## Tuesday, November 2, 2010

### Ellipses

We are working our way through Objects in Motion: Principles in Classical Mechanics by Paul Fleisher. The first lesson is about Kepler's Laws of Planetary Motion.

A key moment for Kepler was when he abandoned circular orbits for elliptical ones, so I designed an activity around ellipses.  I cut a large foam board into quarters, one for each student, and tacked paper to it.  They put two push pins along the horizontal midline of the paper, slipped a string with the ends tied together over it, and drew an ellipse by drawing the string taut with a pencil and circling the push pins.  They moved the pins progressively farther, then closer, and observed what happened to the ellipse.  We discussed how a circle is a special form of an ellipse, just as a square is a special form of a rectangle.

I then discussed Kepler's Second Law and shaded in a pie piece away from the sun and close to the sun.

For the elementary group we skipped the third law.  For the middle school kids I simply wrote the formula and we discussed what it meant, including exponents and proportionality.  They got the fact that distant planets orbit more slowly and related that to the force of gravity.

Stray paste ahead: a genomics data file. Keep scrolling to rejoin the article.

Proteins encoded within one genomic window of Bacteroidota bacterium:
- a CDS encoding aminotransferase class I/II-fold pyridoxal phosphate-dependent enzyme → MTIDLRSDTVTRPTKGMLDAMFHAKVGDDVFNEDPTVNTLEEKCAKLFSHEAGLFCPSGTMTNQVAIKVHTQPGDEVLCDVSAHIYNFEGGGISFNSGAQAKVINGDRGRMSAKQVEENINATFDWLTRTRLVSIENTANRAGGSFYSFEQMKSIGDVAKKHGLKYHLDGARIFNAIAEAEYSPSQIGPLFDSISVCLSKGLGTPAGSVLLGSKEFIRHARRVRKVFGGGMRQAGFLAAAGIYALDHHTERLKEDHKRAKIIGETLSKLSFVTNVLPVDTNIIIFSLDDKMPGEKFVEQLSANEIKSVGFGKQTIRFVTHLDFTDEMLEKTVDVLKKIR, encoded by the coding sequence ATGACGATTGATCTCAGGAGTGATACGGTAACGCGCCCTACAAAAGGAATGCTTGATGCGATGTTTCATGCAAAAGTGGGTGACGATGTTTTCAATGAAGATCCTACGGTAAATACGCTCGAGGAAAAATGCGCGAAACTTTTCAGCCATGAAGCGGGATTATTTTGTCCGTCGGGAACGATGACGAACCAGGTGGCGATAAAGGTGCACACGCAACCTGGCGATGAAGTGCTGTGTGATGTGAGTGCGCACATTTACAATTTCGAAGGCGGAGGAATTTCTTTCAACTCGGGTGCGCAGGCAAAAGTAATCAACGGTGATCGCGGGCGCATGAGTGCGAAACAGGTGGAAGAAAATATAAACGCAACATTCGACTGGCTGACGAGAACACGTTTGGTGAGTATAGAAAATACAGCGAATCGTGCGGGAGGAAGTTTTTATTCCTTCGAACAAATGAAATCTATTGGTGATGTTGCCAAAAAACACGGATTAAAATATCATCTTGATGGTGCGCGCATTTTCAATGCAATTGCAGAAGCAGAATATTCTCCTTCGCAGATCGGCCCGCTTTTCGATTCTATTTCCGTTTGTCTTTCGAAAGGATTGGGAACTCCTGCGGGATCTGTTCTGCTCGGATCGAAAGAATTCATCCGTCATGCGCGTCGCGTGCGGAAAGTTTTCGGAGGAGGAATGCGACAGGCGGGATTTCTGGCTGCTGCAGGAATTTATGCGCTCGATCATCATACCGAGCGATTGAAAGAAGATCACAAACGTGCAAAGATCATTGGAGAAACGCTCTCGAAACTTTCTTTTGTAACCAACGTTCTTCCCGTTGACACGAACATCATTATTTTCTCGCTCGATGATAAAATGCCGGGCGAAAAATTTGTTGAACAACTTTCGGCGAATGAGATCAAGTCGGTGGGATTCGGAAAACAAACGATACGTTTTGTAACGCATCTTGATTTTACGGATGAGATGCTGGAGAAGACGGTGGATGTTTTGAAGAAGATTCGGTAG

If you use ExploreLearning Gizmos like we do, there's one on Ellipse and another on Kepler's Laws.

Rebecca said...

We just finished this chapter and drew the ellipse(s). My boys loved it. One question....how did you determine how much of the ellipse to shade?

Kris said...

Total guess for the point of demonstration!

Anonymous said...

I'm trying to figure out how much the ExploreLearn Gizmos costs before I sign up. Somehow I'm missing it on their web site, can you tell me how much it is for a year? Thanks, Teresa

Kris said...

I purchased mine as a group discount through Homeschool Buyers Co-op:

HSBC ExploreLearning

Anonymous said...

Thanks Kris!
Teresa